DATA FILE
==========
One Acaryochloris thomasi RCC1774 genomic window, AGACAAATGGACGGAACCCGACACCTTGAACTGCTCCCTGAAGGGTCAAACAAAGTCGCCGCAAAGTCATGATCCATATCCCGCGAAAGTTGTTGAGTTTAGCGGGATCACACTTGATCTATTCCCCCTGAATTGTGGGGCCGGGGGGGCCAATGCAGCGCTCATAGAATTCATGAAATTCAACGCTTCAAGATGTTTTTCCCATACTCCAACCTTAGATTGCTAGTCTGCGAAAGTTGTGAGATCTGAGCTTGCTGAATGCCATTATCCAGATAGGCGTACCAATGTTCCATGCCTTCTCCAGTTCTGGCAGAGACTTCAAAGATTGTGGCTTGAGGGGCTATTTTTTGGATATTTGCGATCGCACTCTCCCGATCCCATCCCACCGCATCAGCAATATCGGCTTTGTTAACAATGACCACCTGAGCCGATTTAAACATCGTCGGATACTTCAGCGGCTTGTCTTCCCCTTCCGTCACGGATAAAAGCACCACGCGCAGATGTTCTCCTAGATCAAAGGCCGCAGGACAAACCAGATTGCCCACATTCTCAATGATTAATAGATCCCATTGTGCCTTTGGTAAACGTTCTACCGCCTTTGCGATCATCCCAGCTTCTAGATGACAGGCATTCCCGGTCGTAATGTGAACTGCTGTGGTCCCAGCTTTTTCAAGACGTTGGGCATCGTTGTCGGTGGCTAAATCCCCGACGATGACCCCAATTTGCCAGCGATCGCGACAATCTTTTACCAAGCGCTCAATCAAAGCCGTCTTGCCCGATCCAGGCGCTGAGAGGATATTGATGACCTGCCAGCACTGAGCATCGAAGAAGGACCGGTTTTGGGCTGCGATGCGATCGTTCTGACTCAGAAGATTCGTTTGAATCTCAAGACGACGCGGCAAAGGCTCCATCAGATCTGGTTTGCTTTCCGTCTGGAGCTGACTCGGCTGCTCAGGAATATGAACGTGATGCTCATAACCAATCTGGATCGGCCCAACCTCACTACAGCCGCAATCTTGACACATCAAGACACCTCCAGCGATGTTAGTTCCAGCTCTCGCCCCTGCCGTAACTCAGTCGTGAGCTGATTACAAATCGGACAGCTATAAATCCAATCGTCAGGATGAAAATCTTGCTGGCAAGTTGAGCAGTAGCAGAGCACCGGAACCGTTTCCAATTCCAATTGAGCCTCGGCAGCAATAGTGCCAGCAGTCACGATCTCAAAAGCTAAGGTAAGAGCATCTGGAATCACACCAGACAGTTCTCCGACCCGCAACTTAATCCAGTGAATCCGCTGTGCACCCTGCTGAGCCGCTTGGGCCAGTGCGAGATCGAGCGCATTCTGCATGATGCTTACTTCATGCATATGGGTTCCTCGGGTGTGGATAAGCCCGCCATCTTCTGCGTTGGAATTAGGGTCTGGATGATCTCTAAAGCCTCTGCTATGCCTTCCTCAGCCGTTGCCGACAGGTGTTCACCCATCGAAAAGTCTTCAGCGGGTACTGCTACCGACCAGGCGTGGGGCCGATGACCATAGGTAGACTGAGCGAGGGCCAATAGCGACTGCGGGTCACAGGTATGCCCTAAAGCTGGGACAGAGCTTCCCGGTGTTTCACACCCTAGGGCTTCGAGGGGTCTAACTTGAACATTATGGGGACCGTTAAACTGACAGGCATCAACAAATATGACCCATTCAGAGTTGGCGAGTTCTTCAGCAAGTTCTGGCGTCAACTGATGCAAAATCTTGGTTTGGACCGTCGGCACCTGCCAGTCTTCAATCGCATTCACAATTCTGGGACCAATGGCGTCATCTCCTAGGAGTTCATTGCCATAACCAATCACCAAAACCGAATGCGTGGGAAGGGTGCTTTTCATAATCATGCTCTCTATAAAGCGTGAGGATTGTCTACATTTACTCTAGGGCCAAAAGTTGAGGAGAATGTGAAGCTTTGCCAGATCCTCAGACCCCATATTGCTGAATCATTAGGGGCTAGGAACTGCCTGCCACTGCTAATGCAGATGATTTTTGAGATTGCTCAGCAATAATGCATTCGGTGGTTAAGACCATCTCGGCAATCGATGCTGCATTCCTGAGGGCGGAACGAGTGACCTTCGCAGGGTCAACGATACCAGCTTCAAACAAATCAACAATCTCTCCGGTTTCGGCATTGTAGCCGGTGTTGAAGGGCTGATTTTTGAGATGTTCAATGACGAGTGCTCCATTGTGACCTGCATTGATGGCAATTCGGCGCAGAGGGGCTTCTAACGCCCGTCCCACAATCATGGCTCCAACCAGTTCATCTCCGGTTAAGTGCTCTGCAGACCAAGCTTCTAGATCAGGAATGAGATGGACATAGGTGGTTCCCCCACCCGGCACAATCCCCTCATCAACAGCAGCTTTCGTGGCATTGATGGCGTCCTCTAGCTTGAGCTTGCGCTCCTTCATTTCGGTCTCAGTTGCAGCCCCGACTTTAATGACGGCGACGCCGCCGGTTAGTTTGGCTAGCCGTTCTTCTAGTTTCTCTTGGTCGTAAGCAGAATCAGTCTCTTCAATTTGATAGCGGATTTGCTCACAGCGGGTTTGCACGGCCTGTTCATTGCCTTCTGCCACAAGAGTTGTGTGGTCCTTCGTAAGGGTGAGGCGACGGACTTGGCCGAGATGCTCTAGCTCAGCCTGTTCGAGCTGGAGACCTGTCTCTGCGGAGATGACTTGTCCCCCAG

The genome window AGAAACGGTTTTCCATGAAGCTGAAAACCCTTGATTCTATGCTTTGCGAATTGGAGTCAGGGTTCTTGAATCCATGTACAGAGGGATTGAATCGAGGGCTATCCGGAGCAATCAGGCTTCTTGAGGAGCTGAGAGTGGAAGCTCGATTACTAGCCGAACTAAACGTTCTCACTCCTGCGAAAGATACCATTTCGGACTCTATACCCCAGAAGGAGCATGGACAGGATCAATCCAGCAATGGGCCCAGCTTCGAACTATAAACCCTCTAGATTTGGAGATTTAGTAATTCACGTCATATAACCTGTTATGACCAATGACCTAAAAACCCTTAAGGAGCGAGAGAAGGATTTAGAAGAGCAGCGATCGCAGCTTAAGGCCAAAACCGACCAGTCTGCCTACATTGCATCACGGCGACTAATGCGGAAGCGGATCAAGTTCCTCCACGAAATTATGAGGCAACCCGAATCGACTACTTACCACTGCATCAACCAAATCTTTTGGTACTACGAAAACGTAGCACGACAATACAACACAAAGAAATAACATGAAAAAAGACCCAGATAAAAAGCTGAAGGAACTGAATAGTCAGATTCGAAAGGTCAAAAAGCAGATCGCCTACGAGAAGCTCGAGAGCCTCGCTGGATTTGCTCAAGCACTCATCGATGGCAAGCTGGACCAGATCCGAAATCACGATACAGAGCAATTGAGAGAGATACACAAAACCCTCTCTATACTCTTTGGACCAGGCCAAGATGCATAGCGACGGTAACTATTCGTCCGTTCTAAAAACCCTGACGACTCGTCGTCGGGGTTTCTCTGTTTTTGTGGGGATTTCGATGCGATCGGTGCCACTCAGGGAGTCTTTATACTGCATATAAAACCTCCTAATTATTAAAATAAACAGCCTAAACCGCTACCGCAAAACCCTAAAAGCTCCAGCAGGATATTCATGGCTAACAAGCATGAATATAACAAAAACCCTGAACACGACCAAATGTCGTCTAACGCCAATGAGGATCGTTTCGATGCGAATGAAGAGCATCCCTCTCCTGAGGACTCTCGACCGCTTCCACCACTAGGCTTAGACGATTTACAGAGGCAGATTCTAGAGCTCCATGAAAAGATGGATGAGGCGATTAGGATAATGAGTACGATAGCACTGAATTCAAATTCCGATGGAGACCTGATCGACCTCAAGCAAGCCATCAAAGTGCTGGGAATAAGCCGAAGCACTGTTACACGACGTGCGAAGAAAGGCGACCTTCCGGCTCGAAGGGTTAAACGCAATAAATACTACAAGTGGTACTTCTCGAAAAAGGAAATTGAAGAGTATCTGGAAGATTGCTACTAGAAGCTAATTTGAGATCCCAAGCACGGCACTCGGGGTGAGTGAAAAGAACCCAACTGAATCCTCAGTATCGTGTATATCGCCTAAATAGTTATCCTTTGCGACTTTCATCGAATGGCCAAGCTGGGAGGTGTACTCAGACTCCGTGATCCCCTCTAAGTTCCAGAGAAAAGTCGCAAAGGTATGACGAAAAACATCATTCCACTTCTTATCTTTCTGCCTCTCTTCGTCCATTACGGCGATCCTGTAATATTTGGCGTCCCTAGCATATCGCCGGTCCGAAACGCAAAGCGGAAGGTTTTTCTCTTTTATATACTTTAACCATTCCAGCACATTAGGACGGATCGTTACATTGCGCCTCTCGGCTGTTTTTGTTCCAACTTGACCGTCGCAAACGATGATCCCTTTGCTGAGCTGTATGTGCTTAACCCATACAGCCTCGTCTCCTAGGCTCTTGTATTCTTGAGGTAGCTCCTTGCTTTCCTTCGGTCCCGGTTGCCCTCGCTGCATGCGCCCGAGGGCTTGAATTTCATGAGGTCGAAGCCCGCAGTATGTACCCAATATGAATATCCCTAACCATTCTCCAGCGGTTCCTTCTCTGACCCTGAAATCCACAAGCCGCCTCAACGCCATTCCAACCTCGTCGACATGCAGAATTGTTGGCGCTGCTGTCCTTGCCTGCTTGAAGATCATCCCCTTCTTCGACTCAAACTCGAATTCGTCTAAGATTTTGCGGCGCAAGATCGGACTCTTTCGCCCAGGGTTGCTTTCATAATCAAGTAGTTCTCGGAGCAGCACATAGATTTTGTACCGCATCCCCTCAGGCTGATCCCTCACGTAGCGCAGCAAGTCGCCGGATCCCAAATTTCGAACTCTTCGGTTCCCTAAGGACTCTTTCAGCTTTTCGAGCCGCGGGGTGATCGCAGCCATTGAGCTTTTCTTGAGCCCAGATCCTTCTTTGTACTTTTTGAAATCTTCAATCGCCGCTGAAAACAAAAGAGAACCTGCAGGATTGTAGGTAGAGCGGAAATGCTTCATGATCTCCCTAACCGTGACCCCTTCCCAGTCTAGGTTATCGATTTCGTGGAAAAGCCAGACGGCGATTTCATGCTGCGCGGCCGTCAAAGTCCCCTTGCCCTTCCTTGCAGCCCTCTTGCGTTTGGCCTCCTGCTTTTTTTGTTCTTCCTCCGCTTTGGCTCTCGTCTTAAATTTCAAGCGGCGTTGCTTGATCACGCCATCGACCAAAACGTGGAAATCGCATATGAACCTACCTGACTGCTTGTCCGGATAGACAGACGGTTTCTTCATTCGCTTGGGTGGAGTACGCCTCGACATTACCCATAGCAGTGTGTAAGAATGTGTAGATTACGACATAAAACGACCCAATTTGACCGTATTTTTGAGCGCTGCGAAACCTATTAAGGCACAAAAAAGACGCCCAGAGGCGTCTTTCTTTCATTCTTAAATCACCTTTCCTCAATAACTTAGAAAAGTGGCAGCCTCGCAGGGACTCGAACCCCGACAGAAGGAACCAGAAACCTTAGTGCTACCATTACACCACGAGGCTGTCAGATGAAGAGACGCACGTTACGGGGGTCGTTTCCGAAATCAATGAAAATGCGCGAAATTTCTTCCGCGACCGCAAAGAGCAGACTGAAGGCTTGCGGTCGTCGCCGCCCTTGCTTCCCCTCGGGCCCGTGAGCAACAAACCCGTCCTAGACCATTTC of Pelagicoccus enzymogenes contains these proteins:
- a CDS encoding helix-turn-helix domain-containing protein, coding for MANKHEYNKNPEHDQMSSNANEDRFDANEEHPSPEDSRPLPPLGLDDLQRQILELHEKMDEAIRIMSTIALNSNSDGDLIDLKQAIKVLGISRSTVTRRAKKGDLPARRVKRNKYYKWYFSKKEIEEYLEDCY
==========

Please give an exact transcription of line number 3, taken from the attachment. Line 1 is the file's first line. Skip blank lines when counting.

- a CDS encoding helix-turn-helix domain-containing protein, coding for MANKHEYNKNPEHDQMSSNANEDRFDANEEHPSPEDSRPLPPLGLDDLQRQILELHEKMDEAIRIMSTIALNSNSDGDLIDLKQAIKVLGISRSTVTRRAKKGDLPARRVKRNKYYKWYFSKKEIEEYLEDCY